Monday, October 29, 2012

Grateful Gabbers

A crazy week is shaping up in many ways!  Most importantly, the approach of Sandy is getting the attention of all of us on the East Coast.  Our schools are all closing and families her hunkering down for the time being.  Before sharing my freebie today, I want to wish everyone in this massive storm's path well.   Please stay safe.

Aside from crazy weather, we also have Halloween this week and, as difficult as it is to believe, November is here!  For this week's freebie, I'm building on a freebie I offered earlier in October.  I wrote a post titled Terrifying Twosomes, in which I included a Halloween-themed freebie and explained how I like to create pairs for spontaneous cooperative learning opportunities during class.  In my post, I also described my rationale and process for making the student pairs. I had really great feedback on this post and want to offer a Thanksgiving-themed chart that can be used for new pairs in the upcoming month.

Here is November's Grateful Gabbers!

Click {here} for your copy of this freebie.
Make copies on cardstock, if possible, to make them more sturdy.
3-hole punch them along the top so that they can stay in the front of each student's binder for quick referencing. :)

Once again, here's how to use this in your class:
  • Have students write their names on the back of their own paper.  This way, if it's lost, they have a chance to get it back.
  • Explain to your class that they are going to have the chance to pick some friends to work with for different activities during class.  For some students, it will be as though you just told them they hit the lottery, so wait for the buzz to die down.  Then explain that when they are finished filling out the cards together (They can't go ahead because there are specific directions.), everyone will have 4 different people to work with as partners at any given time.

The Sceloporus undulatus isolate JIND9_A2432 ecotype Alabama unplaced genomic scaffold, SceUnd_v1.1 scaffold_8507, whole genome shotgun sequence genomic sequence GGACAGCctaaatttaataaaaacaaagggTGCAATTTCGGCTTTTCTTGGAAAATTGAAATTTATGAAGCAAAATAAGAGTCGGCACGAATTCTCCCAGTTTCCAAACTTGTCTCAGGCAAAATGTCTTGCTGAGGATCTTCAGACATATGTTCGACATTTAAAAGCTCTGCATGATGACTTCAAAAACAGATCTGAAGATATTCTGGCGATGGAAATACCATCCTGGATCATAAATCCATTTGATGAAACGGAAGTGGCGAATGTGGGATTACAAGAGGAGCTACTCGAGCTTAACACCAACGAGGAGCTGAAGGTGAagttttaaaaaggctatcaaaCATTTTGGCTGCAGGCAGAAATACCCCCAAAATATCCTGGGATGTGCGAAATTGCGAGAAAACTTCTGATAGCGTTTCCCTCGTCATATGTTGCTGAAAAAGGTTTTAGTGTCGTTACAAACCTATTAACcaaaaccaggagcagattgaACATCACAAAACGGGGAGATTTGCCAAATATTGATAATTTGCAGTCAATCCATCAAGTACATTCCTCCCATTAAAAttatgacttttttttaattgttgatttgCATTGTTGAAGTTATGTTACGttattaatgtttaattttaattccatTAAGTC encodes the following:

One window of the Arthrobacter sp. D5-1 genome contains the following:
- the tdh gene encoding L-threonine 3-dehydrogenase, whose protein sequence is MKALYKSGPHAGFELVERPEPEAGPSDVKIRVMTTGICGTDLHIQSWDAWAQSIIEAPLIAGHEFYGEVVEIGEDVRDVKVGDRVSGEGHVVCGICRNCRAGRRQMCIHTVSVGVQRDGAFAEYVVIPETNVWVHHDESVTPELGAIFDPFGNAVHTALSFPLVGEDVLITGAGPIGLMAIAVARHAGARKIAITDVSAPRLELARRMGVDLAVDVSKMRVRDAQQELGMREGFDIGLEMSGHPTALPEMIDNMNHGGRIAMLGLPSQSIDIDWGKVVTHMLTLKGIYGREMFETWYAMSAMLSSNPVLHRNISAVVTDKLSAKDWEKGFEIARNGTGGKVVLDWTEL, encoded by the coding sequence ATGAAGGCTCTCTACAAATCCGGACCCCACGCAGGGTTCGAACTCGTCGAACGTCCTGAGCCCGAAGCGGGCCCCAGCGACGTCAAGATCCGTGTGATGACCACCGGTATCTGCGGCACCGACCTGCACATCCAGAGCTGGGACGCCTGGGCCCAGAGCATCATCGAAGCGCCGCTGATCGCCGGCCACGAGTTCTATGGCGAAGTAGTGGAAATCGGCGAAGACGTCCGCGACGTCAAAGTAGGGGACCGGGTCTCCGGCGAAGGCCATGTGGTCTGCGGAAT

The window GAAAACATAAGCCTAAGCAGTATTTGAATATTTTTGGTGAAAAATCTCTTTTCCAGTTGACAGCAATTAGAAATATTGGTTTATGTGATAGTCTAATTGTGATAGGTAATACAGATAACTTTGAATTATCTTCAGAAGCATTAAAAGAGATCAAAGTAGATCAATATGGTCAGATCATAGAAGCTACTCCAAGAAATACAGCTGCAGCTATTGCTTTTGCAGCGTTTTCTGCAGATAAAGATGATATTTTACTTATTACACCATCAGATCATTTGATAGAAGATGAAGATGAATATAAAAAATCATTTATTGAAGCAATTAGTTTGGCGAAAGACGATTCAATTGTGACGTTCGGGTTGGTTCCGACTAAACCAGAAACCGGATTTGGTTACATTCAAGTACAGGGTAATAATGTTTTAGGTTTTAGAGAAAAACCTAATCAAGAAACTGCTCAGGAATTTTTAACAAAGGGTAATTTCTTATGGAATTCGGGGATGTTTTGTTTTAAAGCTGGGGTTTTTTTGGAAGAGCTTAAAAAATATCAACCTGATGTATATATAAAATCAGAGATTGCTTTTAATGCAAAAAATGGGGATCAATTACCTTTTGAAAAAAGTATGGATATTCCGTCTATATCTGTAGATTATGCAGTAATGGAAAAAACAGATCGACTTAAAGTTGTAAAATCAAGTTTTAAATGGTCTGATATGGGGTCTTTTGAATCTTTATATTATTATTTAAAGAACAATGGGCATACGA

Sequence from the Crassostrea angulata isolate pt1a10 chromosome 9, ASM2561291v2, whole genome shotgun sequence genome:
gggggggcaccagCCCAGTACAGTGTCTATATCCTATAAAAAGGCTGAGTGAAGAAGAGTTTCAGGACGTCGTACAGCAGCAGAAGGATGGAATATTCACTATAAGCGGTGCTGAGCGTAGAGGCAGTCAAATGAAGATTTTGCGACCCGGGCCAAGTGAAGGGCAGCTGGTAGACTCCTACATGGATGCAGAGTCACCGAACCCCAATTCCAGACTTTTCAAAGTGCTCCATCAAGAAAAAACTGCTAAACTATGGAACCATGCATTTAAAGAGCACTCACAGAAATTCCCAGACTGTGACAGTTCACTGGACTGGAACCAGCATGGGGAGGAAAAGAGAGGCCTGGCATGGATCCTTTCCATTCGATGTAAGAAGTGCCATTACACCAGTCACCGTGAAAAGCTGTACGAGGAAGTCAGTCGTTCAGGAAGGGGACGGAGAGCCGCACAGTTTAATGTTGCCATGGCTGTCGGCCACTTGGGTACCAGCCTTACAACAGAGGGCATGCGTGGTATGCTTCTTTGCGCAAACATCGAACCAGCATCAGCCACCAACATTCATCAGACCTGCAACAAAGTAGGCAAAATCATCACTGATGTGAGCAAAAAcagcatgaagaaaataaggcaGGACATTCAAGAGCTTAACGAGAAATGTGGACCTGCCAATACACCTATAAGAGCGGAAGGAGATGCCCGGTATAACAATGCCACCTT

• It is very important to remind them about being respectful of the feelings of others, and that no one should feel left out when writing down names.  These are for quick tasks that last only a few minutes at a time, so it may be nice to have 1 or 2 people that you don't know as well on their cards, too.  It's a great way to make new friends! 
  • Tell students that they are going to pick 4 different people to work with this month.  Explain that when you call out a picture ("turkey," for example), students have 2 minutes to find a friend.  They must exchange papers, write their own name on the line next to the picture that you call ("turkey"), hand the paper back to it's owner and return to their own seat.  Once they are finished, they need to sit down so that people who are having a hard time finding a partner can see who else is still looking.
    • If you have an odd number of students, you can pair the student with an adult in the room OR create a group of 3.
  • Once everyone is sitting, call a couple of students to make sure they have each other's name in the same spot. (Student A and Student B are partners.  Student A should have Student B's name on the turkey line.  Student B should have Student A's name on the turkey line.  If you were to call "turkey" now, Student A and Student B would know to quickly find each other, follow your directions and then go back to their seats to continue with the lesson.)
  • The 1st time through can be a little tricky if students aren't listening.  I have found that if I wait to call an object until the last second, once I've given directions and everyone is silent and waiting to hear which picture they will be working with, it's much easier.
  • Once you've completed the 1st picture, fill out the other 3 in the same way.  Stress that they should have different people on each line. 
Now, when you want students to have a brain break, move around, and share with a peer, all you have to do is tell them to find their "turkey" and they will be able to work with someone they've already chosen ahead of time.  Then, when you assign groups for a different kind of task and you hear complaints that they are not picking who they work with, you can remind them that they work with people they choose all of the time!

I hope this is a useful and fun resource for you and your students!  If you happen to be someone who downloaded October's Terrible Twosomes, please consider sharing how it worked for you in the comments below.  Thanks for stopping by!

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